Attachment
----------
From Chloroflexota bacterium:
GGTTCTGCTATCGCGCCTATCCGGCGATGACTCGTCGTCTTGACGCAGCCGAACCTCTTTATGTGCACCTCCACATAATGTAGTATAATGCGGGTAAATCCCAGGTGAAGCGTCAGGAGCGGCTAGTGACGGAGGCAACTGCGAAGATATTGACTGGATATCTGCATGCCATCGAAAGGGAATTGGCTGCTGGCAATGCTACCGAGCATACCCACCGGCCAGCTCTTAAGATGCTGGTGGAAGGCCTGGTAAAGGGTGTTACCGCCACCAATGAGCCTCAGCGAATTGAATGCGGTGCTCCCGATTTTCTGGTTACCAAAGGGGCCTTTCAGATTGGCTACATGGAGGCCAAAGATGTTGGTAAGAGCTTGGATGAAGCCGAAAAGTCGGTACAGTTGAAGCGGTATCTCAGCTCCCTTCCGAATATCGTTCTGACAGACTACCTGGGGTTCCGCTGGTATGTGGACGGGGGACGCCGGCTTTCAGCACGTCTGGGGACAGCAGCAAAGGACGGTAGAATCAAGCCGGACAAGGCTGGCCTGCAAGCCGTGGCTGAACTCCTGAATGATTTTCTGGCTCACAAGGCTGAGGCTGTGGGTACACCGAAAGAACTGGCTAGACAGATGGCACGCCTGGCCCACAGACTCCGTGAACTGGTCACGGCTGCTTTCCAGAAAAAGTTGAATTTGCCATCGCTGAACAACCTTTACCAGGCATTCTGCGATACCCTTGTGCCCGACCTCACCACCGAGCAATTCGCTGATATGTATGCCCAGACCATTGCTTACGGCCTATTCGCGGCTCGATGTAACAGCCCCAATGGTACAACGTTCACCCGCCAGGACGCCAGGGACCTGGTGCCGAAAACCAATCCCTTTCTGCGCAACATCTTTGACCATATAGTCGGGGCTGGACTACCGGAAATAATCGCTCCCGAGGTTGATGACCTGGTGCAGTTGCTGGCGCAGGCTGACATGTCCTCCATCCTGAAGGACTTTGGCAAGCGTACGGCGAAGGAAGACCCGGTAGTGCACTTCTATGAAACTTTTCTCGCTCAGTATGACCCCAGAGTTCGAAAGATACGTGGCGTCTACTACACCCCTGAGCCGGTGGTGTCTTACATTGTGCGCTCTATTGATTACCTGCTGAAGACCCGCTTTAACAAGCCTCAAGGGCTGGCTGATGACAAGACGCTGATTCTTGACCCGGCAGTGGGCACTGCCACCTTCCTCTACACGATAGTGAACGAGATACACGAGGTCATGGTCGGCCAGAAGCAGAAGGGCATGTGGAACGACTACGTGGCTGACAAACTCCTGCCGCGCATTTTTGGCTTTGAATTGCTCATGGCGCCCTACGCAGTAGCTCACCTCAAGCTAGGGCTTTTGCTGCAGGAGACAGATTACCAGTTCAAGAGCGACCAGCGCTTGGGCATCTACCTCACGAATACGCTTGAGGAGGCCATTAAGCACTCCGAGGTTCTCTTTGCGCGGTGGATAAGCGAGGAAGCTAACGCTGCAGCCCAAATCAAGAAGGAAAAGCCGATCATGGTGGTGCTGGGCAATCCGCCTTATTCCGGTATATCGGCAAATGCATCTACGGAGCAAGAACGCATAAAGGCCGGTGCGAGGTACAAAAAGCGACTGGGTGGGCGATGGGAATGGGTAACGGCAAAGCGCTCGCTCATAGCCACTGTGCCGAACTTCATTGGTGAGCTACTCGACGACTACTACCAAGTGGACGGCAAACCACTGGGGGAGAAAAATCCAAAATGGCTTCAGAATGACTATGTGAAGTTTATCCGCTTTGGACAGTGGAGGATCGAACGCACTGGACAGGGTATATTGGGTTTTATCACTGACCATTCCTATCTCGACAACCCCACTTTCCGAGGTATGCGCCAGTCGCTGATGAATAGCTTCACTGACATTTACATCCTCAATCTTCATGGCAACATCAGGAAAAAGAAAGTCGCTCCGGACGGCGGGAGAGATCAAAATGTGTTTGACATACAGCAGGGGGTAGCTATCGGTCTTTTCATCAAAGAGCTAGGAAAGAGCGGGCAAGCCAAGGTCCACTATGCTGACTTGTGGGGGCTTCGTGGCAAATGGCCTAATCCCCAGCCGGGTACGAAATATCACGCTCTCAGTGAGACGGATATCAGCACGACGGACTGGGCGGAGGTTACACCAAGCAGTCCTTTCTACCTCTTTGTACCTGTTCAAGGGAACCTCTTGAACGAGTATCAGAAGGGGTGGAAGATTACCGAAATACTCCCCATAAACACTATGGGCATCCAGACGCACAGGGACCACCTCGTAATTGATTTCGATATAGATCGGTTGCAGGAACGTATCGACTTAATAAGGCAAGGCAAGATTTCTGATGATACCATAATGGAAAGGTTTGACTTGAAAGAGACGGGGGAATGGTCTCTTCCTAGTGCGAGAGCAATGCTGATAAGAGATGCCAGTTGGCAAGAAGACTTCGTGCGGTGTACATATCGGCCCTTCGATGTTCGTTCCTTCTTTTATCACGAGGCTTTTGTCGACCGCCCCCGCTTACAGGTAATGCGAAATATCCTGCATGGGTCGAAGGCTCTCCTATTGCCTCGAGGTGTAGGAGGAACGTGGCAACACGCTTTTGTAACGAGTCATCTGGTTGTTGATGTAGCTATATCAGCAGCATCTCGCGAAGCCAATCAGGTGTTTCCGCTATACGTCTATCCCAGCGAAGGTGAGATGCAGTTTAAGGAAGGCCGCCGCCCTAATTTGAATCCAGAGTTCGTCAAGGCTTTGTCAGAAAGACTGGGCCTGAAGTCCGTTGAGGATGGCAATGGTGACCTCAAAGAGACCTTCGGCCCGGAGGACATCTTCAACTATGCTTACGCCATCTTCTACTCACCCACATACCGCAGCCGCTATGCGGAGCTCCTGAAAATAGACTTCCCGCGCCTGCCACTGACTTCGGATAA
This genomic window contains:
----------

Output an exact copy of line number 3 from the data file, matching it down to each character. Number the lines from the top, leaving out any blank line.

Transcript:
This genomic window contains: